Building and Environment vol:44 issue:1 pages:113-124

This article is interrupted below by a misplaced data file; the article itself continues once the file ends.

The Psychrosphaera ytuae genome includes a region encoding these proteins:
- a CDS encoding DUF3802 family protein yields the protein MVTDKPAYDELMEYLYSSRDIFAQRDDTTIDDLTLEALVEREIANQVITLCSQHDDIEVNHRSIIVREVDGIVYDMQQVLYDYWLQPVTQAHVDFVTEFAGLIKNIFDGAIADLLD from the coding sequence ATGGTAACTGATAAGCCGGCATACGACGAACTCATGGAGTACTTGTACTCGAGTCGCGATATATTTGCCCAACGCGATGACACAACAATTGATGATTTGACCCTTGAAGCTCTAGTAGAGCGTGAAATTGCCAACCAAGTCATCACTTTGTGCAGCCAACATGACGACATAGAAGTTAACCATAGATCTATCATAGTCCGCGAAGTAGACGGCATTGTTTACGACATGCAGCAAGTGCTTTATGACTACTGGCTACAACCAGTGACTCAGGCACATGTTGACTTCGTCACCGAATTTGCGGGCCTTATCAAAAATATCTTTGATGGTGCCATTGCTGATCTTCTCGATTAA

In this paper, the impact, absorption and evaporation of raindrops on building facades is investigated by experimental and numerical means. Laboratory experiments were carried out to study the impact of water drops with different diameters, impact speeds and impact angles on a porous building material surface (ceramic brick). The measurements showed that large drops with high impact speeds splash, and that drops with high impact speeds and small impact angles bounce. The measurements, furthermore, allowed measuring the maximum spreading length and width of the drops as a function of drop diameter, impact speed and impact angle. Then, a numerical analysis was performed to study the distribution of impact speed and angle for raindrops hitting the facade of a 4×4×10 m3 tower building. The results demonstrated typical and important tendencies of impact angle and speed across the facade. Finally, the experimental and numerical data were used in a more precise three-dimensional simulation of impact, absorption and evaporation of random and discrete wind-driven raindrops. This was compared with the common one-dimensional simulation of absorption and evaporation at the facade considering a continuous uniform rain load as boundary condition, and significant differences between the two approaches were observed.